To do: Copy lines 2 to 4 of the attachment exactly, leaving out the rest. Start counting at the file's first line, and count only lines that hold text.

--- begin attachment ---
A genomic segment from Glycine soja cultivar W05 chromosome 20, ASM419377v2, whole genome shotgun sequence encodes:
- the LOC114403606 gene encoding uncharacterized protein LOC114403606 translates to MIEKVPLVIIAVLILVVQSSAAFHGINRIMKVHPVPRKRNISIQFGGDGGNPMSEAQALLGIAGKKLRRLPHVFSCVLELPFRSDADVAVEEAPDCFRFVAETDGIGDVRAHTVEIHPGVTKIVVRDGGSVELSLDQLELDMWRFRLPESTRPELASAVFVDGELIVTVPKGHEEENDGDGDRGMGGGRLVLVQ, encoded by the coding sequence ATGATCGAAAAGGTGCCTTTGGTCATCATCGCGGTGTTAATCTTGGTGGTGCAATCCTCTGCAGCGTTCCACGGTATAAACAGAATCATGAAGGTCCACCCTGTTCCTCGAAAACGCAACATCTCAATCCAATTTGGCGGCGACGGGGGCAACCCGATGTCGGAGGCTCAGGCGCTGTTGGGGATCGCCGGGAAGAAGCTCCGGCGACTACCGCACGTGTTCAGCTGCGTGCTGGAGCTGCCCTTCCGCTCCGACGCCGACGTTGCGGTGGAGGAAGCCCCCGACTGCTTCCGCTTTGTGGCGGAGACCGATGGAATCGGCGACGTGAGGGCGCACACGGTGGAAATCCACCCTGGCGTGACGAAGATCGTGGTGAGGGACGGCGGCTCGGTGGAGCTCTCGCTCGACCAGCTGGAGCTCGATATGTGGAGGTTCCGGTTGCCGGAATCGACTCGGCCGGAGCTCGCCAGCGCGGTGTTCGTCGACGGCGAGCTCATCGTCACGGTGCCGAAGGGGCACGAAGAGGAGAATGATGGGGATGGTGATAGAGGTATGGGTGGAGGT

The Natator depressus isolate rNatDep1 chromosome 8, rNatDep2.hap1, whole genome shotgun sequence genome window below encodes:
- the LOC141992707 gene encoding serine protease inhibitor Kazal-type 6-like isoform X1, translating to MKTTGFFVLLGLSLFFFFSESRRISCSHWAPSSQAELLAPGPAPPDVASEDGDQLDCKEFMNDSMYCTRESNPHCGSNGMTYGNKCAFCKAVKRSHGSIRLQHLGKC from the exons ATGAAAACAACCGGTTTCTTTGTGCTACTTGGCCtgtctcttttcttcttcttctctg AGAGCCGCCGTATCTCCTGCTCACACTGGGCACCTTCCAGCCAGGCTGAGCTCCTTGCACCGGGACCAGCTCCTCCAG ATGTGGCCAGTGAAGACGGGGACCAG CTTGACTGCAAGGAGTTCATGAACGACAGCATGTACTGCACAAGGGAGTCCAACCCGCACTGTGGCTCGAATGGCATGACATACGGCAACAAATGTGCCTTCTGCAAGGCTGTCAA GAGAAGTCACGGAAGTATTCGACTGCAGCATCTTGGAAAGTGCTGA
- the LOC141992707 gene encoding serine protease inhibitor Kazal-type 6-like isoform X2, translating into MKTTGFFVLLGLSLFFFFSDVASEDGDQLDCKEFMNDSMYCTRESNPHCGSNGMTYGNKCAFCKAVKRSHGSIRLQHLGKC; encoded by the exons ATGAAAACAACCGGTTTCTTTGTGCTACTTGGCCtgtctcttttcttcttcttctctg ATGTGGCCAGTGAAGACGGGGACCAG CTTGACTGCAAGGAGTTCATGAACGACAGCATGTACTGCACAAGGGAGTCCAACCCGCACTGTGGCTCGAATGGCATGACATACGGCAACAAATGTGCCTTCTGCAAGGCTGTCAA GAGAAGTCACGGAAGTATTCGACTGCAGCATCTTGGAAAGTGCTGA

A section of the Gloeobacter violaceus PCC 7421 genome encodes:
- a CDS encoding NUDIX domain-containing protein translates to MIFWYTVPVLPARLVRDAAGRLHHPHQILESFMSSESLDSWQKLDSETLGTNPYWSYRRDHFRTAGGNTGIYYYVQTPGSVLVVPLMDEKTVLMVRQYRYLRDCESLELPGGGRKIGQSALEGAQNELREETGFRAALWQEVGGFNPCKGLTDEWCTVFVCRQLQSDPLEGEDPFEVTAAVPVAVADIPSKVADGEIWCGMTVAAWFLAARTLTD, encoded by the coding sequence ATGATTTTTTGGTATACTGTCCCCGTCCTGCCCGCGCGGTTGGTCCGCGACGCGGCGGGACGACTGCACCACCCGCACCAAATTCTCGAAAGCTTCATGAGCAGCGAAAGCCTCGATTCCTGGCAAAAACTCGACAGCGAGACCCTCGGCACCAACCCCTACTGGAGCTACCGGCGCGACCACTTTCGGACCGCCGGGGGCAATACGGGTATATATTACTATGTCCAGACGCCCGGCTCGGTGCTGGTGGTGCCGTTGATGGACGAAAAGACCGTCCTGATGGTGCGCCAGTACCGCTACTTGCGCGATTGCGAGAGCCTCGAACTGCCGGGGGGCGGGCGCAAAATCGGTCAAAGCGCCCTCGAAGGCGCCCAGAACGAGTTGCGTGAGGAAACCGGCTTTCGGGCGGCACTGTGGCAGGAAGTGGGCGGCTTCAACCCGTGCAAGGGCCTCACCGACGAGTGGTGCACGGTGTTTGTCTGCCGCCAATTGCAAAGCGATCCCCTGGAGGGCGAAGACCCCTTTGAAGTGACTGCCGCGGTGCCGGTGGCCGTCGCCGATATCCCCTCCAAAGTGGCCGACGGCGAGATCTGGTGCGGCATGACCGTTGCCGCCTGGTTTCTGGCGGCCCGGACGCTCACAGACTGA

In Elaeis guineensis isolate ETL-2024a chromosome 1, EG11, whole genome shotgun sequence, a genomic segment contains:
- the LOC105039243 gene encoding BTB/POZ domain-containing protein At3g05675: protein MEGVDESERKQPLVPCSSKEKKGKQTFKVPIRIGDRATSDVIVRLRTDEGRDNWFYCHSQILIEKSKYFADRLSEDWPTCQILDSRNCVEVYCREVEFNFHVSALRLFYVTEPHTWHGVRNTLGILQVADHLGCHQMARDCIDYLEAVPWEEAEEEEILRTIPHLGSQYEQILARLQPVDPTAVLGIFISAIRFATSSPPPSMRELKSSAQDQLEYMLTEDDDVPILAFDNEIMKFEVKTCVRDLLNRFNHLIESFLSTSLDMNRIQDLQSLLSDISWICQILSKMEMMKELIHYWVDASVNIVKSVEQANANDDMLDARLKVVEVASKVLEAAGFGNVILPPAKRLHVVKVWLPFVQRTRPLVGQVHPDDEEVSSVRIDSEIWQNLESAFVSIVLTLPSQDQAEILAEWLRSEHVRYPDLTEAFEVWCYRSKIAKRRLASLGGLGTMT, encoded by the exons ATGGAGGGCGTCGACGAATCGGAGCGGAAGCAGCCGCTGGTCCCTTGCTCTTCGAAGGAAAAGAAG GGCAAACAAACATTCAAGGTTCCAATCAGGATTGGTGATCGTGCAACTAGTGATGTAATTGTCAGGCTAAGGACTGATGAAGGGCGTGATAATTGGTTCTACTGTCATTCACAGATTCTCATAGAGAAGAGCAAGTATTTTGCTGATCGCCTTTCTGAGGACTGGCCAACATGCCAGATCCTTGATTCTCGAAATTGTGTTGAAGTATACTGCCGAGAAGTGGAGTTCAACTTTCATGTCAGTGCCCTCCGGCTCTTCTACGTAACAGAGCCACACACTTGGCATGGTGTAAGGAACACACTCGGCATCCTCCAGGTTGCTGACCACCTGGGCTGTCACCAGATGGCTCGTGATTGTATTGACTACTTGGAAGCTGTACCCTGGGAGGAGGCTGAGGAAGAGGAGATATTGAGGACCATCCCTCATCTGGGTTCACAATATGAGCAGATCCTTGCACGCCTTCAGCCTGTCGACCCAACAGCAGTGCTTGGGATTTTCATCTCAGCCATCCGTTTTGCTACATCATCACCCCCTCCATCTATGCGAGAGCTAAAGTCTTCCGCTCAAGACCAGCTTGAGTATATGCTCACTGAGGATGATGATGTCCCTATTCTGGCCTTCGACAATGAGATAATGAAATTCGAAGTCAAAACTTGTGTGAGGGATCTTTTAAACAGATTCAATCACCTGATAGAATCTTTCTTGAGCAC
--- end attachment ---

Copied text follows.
- the LOC114403606 gene encoding uncharacterized protein LOC114403606 translates to MIEKVPLVIIAVLILVVQSSAAFHGINRIMKVHPVPRKRNISIQFGGDGGNPMSEAQALLGIAGKKLRRLPHVFSCVLELPFRSDADVAVEEAPDCFRFVAETDGIGDVRAHTVEIHPGVTKIVVRDGGSVELSLDQLELDMWRFRLPESTRPELASAVFVDGELIVTVPKGHEEENDGDGDRGMGGGRLVLVQ, encoded by the coding sequence ATGATCGAAAAGGTGCCTTTGGTCATCATCGCGGTGTTAATCTTGGTGGTGCAATCCTCTGCAGCGTTCCACGGTATAAACAGAATCATGAAGGTCCACCCTGTTCCTCGAAAACGCAACATCTCAATCCAATTTGGCGGCGACGGGGGCAACCCGATGTCGGAGGCTCAGGCGCTGTTGGGGATCGCCGGGAAGAAGCTCCGGCGACTACCGCACGTGTTCAGCTGCGTGCTGGAGCTGCCCTTCCGCTCCGACGCCGACGTTGCGGTGGAGGAAGCCCCCGACTGCTTCCGCTTTGTGGCGGAGACCGATGGAATCGGCGACGTGAGGGCGCACACGGTGGAAATCCACCCTGGCGTGACGAAGATCGTGGTGAGGGACGGCGGCTCGGTGGAGCTCTCGCTCGACCAGCTGGAGCTCGATATGTGGAGGTTCCGGTTGCCGGAATCGACTCGGCCGGAGCTCGCCAGCGCGGTGTTCGTCGACGGCGAGCTCATCGTCACGGTGCCGAAGGGGCACGAAGAGGAGAATGATGGGGATGGTGATAGAGGTATGGGTGGAGGT

The Natator depressus isolate rNatDep1 chromosome 8, rNatDep2.hap1, whole genome shotgun sequence genome window below encodes:
- the LOC141992707 gene encoding serine protease inhibitor Kazal-type 6-like isoform X1, translating to MKTTGFFVLLGLSLFFFFSESRRISCSHWAPSSQAELLAPGPAPPDVASEDGDQLDCKEFMNDSMYCTRESNPHCGSNGMTYGNKCAFCKAVKRSHGSIRLQHLGKC from the exons ATGAAAACAACCGGTTTCTTTGTGCTACTTGGCCtgtctcttttcttcttcttctctg AGAGCCGCCGTATCTCCTGCTCACACTGGGCACCTTCCAGCCAGGCTGAGCTCCTTGCACCGGGACCAGCTCCTCCAG ATGTGGCCAGTGAAGACGGGGACCAG CTTGACTGCAAGGAGTTCATGAACGACAGCATGTACTGCACAAGGGAGTCCAACCCGCACTGTGGCTCGAATGGCATGACATACGGCAACAAATGTGCCTTCTGCAAGGCTGTCAA GAGAAGTCACGGAAGTATTCGACTGCAGCATCTTGGAAAGTGCTGA